It is possible for Postfix logging to bypass journald?

We recently switched our Postfix mail servers to Ubuntu Server 18, which
uses journald for logging. Since we have monitoring systems that parse
/var/log/maillog, we enabled rsyslog with imuxsock so we still can parse
the log like we did before journald. But, it's unreliable.

Our monitoring systems are reporting failed deliveries of messages
because of missing log lines in /var/log/maillog. When using journalctl
to query the journal, the missing lines can be found, but these queries
are too CPU intensive.

We also see that journald is occasionally logging messages such as this:

Jan 08 20:55:16 host123 systemd-journald[11136]: Forwarding to syslog
missed 2 messages.

Since this message doesn't provide any information as to why the
messages were missed, I have to wonder if it's related to this warning
message on the rsyslog site:

"Note: It must be noted, however, that the journal tends to drop
messages when it becomes busy instead of forwarding them to the system
log socket. This is because the journal uses an async log socket
interface for forwarding instead of the traditional synchronous one."

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I'm aware we could switch to using imjournal, which might solve the
issue since it reads the journal directly (which does seem to contain
the missing messages), but I have to imagine that it would come at a
very high CPU cost.

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So, I'm trying to figure out if it would be possible to get Postfix to
use an alternate logging mechanism that would completely bypass journald
so that we can have reliable loggging in a manner that is less CPU
intensive than journald/imjournal.





Re: It is possible for Postfix logging to bypass journald?

By Robert L Mathews at 01/09/2019 - 20:55

On 1/9/19 4:05 PM, Curtis wrote:
We had this problem. It was fixed by putting this in

# allow for busy mail logs; allows 1000 per second

And/or by putting this into /etc/rsyslog.conf:

$SystemLogRateLimitInterval 0

(The latter is supposedly no longer necessary, but it used to be, and
does not appear to be harmful.)

Re: It is possible for Postfix logging to bypass journald?

By Curtis at 01/28/2019 - 22:46

On 1/9/2019 5:55 PM, Robert L Mathews wrote:
Thanks for your input. Unfortunately, even after playing with these
settings, we see no improvement. When you run "systemctl status
systemd-journald" do you see any messages like this?

Jan 28 18:16:01 [somehost] systemd-journald[25662]: Forwarding to syslog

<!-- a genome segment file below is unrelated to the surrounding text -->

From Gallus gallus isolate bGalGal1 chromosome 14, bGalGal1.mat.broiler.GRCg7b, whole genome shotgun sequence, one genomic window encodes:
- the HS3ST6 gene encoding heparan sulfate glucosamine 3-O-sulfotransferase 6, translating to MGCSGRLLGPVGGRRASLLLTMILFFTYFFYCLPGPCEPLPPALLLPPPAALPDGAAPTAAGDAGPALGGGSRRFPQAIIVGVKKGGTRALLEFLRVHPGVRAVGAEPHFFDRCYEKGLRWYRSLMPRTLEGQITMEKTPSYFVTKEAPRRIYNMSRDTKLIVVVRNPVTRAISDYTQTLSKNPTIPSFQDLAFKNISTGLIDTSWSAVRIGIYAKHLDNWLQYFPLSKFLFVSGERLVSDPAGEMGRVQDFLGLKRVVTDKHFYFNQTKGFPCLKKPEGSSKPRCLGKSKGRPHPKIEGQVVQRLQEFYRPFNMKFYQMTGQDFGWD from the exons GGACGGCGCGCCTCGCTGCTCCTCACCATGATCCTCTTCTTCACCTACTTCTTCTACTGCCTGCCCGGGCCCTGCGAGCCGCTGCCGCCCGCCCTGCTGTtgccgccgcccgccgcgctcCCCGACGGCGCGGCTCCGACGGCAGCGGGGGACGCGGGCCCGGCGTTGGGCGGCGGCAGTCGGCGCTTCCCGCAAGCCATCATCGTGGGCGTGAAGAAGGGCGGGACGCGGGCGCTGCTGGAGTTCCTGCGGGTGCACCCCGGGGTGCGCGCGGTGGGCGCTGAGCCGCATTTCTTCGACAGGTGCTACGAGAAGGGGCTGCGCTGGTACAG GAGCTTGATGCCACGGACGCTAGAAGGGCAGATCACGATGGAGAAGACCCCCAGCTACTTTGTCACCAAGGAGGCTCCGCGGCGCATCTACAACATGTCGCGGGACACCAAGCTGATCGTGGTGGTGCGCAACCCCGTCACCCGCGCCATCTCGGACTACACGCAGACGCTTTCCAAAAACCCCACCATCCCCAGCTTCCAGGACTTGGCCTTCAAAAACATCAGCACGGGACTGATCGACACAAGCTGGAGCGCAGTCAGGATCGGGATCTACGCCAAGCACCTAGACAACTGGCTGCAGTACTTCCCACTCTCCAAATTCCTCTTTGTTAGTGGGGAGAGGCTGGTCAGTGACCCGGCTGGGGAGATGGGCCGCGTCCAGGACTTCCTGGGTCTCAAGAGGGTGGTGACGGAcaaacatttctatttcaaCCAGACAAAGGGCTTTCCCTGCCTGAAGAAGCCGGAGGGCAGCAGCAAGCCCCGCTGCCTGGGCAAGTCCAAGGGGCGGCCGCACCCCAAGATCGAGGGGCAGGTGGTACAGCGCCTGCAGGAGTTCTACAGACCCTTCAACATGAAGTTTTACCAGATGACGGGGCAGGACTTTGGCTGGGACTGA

missed 6 messages.

If others are not seeing this issue, then I am wondering if it has
something to do our setup being inside of an LXC container.

For now, we ended up fixing our log parsing script to make journalctl
calls so that no lines are missed. Overall, journald seems like a huge
downgrade for us... I get the impression it was designed for desktop
users, not for servers.

That said, I noticed in another thread that Wietse announced that
Postfix has an option to log to a file now...

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We're not ready to upgrade right now, but I'm looking forward to trying
this option out in the future.

Re: It is possible for Postfix logging to bypass journald?

By Wietse Venema at 01/29/2019 - 08:24

Postfix 3.4 will have support for logging to file and to stdout.

Otherwise, Postfix uses the syslog function, part of the system
library; Postfix has no control over where that library sends its
data. You may be able to tell systemd to keep its hands off the
syslog socket, in which case rsyslogd can do it job.


Re: It is possible for Postfix logging to bypass journald?

By Wietse Venema at 01/09/2019 - 20:38

I recall that system-effing-d has a rare-limiting feature that very
helpfully drops Postfix logging.

Here's one search result with suggestions for systemd.
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Another search result: systemd and rsyslog both have rate limits.
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It is time to update the Postfix page on LINUX logging brain damage.


Re: It is possible for Postfix logging to bypass journald?

By Matus UHLAR - f... at 01/10/2019 - 15:22

On 09.01.19 19:38, Wietse Venema wrote:
oh, please... systemd and rsyslog. I use sysvinit+syslog-ng wherever
possible, on linux